I had a question about a particle (say a proton) with relativistic energies interacts with a magnetic field (in the z direction). As it is accelerates the particle emits synchrotron radiation. Naturally I assume that this emission of photons reduces the particle's energy. My question is as the energy decreases is there a change of orbit (orbit decay) associated with the emission of synchrotron radiation?

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    $\begingroup$ possible duplicate of Why doesn't the LHC accelerate electrons? $\endgroup$ – John Rennie Sep 25 '15 at 10:36
  • $\begingroup$ Hi Pierre. The question I've linked isn't an obvious duplicate, but it does answer your question. $\endgroup$ – John Rennie Sep 25 '15 at 10:37
  • $\begingroup$ Thank you @JohnRennie, the link is very helpful. I can't comment on DarioP's answer. I'm interested in how to derive the energy loss for any particle on an arbitrary curved path. Any advice? $\endgroup$ – Pierre Feb 7 '16 at 22:41

Yes, there is an orbit change which is however rather small for one turn (one revolution) in a electron synchrotron (Protons almost don't radiate at usual energies around 1-10GeV and don't do it at even higher energies , however they will radiate in the FCC) . Actually, all e-synchrotrons are equipped with a set of radio-frequency cavities which restore the lost energy. So due this compensation the orbit change is very small and only reflected in a small variation of the beam energy of the order of 1 promille of the total beam energy. Dipole leaving orbits actually vary in function of the beam energy, but as the energy deviation is very small it actually only leads to a small increase of the horizontal beam size which is subsequently corrected by other beam optic elements. The exact effect of the emission of synchrotron photons on a particle orbit is a bit more involved because the considered particle usually exerts transverse "betatron" oscillations which get actually damped by a combined effect of synchrotron radiation emission and energy compensation in the radio-frequency cavities.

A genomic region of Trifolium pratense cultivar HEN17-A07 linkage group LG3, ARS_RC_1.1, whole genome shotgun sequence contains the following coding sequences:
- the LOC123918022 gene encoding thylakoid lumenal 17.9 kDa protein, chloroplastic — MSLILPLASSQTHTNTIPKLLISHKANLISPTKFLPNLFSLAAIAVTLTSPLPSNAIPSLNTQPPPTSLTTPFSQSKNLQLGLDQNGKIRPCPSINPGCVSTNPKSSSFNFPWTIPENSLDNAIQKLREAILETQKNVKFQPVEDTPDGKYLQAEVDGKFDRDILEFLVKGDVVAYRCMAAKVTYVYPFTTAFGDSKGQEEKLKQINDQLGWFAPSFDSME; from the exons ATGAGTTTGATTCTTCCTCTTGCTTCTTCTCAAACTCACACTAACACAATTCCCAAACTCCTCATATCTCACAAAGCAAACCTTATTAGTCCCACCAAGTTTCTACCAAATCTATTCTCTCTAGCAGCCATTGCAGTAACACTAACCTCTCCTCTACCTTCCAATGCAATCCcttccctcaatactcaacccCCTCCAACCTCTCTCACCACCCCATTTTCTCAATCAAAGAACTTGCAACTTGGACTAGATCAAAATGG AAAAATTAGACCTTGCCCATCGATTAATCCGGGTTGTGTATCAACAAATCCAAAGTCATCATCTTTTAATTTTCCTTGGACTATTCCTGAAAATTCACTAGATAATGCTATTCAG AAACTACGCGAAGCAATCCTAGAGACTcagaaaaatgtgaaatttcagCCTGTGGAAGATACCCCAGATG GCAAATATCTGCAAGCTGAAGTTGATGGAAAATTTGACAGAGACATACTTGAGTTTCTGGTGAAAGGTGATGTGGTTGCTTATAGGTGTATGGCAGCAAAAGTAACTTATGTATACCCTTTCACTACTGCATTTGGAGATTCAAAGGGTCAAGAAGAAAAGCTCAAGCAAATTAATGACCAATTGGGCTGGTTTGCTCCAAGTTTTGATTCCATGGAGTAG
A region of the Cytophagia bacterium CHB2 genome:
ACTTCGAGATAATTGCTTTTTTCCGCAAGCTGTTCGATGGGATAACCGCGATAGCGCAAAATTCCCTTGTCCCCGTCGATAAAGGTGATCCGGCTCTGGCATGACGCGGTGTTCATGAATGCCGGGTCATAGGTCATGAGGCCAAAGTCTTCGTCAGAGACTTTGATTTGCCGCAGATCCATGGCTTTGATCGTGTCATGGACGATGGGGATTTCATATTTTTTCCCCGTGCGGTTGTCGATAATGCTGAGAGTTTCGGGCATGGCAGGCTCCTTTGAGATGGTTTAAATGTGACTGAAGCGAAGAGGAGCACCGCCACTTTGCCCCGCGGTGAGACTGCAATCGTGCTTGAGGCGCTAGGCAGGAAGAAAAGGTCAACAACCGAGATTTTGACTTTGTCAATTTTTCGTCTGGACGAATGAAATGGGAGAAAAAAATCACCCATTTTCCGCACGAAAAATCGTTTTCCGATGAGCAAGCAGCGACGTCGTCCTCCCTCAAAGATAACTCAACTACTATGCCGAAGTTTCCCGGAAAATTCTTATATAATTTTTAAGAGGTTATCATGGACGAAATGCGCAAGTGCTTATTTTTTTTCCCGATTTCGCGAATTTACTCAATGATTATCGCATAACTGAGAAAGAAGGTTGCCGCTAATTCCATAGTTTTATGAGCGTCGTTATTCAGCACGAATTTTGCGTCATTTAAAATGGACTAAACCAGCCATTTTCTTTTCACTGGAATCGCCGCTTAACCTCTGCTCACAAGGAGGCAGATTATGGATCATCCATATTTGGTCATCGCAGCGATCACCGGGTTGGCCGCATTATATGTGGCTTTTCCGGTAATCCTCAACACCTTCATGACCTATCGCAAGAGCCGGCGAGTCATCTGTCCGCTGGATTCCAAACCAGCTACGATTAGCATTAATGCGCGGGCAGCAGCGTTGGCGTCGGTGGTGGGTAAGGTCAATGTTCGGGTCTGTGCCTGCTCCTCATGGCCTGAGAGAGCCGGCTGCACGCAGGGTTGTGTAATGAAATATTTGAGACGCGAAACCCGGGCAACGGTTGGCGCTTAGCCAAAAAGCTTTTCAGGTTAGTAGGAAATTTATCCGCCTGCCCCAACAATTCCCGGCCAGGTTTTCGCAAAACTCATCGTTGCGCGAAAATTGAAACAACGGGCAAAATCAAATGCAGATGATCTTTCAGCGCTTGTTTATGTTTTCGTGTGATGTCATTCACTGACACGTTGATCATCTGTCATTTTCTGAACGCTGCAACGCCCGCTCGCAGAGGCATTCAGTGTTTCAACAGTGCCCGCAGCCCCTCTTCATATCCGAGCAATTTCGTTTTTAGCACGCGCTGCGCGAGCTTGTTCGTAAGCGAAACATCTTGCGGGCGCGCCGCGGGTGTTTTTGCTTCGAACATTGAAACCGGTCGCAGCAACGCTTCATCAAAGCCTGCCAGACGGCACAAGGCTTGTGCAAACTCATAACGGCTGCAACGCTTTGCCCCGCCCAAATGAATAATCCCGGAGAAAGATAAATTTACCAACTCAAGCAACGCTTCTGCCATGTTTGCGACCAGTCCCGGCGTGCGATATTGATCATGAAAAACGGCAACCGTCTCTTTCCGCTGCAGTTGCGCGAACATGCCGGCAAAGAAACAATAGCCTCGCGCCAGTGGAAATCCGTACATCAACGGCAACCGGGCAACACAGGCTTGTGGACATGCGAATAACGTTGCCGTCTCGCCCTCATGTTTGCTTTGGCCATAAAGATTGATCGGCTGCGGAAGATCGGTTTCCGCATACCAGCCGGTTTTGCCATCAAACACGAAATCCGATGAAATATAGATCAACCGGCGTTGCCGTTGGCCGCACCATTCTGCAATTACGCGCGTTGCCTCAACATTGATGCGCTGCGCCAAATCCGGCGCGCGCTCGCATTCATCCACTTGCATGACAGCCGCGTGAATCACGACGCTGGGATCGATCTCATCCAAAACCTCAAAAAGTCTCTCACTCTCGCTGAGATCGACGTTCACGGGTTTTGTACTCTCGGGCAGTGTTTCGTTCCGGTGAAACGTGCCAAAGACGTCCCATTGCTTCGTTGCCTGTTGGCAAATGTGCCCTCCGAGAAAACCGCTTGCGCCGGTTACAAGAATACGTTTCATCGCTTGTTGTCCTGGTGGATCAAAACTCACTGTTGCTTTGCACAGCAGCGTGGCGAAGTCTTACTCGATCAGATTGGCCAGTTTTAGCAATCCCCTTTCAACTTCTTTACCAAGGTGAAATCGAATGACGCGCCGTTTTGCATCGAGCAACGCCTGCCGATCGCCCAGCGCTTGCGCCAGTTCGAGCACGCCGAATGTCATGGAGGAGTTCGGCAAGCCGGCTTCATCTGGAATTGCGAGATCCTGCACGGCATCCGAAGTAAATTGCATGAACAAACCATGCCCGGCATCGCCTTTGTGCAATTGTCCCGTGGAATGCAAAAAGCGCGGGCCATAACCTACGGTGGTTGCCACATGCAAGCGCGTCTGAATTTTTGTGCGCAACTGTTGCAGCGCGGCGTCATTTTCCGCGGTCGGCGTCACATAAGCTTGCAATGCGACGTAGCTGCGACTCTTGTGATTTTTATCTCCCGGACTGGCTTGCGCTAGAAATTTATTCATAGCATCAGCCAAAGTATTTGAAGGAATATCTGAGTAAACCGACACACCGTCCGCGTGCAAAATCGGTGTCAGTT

If the radio-frequency cavities, however, are switched off, the orbit will "slowly" spiral inside, "slowly" means that if you start with a electron beam of 3GeV during 1 turn each electron looses for instance 1MeV around 3000turns are needed for the beam to loose its full energy (this is an approximation), 3000turns correspond about 2.7 milliseconds. However, the spiral motion typically is interrupted as soon as the beam particle hits the vacuum chamber wall of the vacuum system.

  • $\begingroup$ Wonderful answer, what do you mean by FCC and promille. Also do you have a particular text where I can find the derivation of synchrotron and betatron oscillations? $\endgroup$ – Pierre Apr 5 '18 at 22:55
  • $\begingroup$ A rather good introduction is written by K.Wille: "The physics of accelerators: An Introduction". The original edition is in German. $\endgroup$ – Frederic Thomas Apr 6 '18 at 8:46
  • $\begingroup$ I forgot: the FCC is the "Future Circular Collider", the successor project of the LHC at CERN. $\endgroup$ – Frederic Thomas Apr 6 '18 at 9:42
  • $\begingroup$ Much appreciated! $\endgroup$ – Pierre Apr 21 '18 at 18:30

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